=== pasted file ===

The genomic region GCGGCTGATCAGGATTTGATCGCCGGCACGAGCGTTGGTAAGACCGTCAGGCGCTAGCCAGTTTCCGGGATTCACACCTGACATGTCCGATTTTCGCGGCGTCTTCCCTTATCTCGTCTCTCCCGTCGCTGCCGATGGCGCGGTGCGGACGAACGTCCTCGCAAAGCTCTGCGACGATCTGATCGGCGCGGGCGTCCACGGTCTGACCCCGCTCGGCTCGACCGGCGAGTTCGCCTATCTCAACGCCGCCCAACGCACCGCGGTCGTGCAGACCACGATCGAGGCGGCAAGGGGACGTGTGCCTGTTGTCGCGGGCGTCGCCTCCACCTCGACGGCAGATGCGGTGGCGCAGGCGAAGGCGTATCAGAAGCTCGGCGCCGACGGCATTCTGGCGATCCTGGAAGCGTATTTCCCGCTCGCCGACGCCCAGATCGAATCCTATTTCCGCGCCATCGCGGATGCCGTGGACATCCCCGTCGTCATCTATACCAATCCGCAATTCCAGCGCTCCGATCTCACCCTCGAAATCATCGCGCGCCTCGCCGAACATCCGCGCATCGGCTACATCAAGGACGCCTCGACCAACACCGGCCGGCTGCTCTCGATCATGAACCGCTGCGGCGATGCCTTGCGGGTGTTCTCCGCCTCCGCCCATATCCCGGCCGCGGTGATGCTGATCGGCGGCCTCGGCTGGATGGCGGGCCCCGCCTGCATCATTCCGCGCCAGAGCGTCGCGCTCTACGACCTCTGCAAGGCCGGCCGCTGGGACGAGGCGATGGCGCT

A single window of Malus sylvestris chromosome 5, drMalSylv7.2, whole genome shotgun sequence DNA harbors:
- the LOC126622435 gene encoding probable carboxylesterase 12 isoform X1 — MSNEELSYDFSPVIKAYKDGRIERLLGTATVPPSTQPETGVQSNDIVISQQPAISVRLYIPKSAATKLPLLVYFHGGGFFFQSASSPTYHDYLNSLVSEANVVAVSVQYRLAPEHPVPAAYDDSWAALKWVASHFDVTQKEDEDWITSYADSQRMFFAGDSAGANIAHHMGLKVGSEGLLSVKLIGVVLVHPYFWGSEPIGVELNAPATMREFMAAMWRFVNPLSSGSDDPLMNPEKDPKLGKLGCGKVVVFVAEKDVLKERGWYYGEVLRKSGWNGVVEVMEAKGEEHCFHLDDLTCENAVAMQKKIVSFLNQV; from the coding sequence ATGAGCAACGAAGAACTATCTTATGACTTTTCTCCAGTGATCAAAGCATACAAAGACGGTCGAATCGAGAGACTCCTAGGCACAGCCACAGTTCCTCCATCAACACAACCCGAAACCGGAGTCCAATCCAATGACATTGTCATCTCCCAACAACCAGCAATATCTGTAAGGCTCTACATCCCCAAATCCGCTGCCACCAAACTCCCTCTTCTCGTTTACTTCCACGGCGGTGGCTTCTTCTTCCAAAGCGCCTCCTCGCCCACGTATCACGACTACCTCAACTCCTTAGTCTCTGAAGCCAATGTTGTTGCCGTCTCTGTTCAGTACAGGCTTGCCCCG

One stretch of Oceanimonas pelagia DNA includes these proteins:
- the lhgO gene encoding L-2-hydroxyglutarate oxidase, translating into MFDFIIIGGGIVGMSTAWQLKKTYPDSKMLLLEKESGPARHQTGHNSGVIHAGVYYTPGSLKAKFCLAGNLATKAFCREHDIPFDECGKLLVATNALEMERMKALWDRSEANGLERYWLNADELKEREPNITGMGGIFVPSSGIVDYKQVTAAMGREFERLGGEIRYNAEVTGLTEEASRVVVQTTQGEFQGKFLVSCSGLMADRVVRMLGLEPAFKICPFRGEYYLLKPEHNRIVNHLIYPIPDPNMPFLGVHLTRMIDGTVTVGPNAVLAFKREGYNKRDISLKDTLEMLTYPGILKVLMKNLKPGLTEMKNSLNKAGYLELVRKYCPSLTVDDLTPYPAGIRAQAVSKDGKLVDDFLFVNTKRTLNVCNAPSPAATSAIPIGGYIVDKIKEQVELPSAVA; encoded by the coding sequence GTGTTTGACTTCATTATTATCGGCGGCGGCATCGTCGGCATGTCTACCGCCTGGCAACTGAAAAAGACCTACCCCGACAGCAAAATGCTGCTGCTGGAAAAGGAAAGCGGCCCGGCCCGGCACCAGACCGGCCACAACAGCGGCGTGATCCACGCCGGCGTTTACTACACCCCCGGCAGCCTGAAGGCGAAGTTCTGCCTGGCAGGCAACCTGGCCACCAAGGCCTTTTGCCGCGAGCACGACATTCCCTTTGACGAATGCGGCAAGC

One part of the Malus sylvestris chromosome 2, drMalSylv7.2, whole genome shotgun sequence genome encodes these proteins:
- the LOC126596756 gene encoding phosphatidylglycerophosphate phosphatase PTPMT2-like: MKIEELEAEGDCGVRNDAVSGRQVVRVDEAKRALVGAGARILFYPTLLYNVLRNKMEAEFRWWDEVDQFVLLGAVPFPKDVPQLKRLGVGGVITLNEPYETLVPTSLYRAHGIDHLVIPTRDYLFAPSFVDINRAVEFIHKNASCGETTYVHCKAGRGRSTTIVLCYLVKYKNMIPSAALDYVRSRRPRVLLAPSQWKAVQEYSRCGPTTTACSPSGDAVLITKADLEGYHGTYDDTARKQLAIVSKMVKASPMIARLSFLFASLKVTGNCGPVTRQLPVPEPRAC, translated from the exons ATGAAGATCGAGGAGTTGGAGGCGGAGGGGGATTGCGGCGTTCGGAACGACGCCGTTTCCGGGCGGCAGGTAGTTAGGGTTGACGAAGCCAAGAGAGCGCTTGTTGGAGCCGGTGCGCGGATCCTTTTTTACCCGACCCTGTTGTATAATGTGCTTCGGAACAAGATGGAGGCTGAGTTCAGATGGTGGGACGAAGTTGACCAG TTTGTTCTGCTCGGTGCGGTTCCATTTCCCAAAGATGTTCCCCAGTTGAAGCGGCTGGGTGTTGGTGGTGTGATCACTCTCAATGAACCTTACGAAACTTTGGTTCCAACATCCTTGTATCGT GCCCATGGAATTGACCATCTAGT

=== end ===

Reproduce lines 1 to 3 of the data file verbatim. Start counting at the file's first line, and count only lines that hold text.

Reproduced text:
The genomic region GCGGCTGATCAGGATTTGATCGCCGGCACGAGCGTTGGTAAGACCGTCAGGCGCTAGCCAGTTTCCGGGATTCACACCTGACATGTCCGATTTTCGCGGCGTCTTCCCTTATCTCGTCTCTCCCGTCGCTGCCGATGGCGCGGTGCGGACGAACGTCCTCGCAAAGCTCTGCGACGATCTGATCGGCGCGGGCGTCCACGGTCTGACCCCGCTCGGCTCGACCGGCGAGTTCGCCTATCTCAACGCCGCCCAACGCACCGCGGTCGTGCAGACCACGATCGAGGCGGCAAGGGGACGTGTGCCTGTTGTCGCGGGCGTCGCCTCCACCTCGACGGCAGATGCGGTGGCGCAGGCGAAGGCGTATCAGAAGCTCGGCGCCGACGGCATTCTGGCGATCCTGGAAGCGTATTTCCCGCTCGCCGACGCCCAGATCGAATCCTATTTCCGCGCCATCGCGGATGCCGTGGACATCCCCGTCGTCATCTATACCAATCCGCAATTCCAGCGCTCCGATCTCACCCTCGAAATCATCGCGCGCCTCGCCGAACATCCGCGCATCGGCTACATCAAGGACGCCTCGACCAACACCGGCCGGCTGCTCTCGATCATGAACCGCTGCGGCGATGCCTTGCGGGTGTTCTCCGCCTCCGCCCATATCCCGGCCGCGGTGATGCTGATCGGCGGCCTCGGCTGGATGGCGGGCCCCGCCTGCATCATTCCGCGCCAGAGCGTCGCGCTCTACGACCTCTGCAAGGCCGGCCGCTGGGACGAGGCGATGGCGCT

A single window of Malus sylvestris chromosome 5, drMalSylv7.2, whole genome shotgun sequence DNA harbors:
- the LOC126622435 gene encoding probable carboxylesterase 12 isoform X1 — MSNEELSYDFSPVIKAYKDGRIERLLGTATVPPSTQPETGVQSNDIVISQQPAISVRLYIPKSAATKLPLLVYFHGGGFFFQSASSPTYHDYLNSLVSEANVVAVSVQYRLAPEHPVPAAYDDSWAALKWVASHFDVTQKEDEDWITSYADSQRMFFAGDSAGANIAHHMGLKVGSEGLLSVKLIGVVLVHPYFWGSEPIGVELNAPATMREFMAAMWRFVNPLSSGSDDPLMNPEKDPKLGKLGCGKVVVFVAEKDVLKERGWYYGEVLRKSGWNGVVEVMEAKGEEHCFHLDDLTCENAVAMQKKIVSFLNQV; from the coding sequence ATGAGCAACGAAGAACTATCTTATGACTTTTCTCCAGTGATCAAAGCATACAAAGACGGTCGAATCGAGAGACTCCTAGGCACAGCCACAGTTCCTCCATCAACACAACCCGAAACCGGAGTCCAATCCAATGACATTGTCATCTCCCAACAACCAGCAATATCTGTAAGGCTCTACATCCCCAAATCCGCTGCCACCAAACTCCCTCTTCTCGTTTACTTCCACGGCGGTGGCTTCTTCTTCCAAAGCGCCTCCTCGCCCACGTATCACGACTACCTCAACTCCTTAGTCTCTGAAGCCAATGTTGTTGCCGTCTCTGTTCAGTACAGGCTTGCCCCG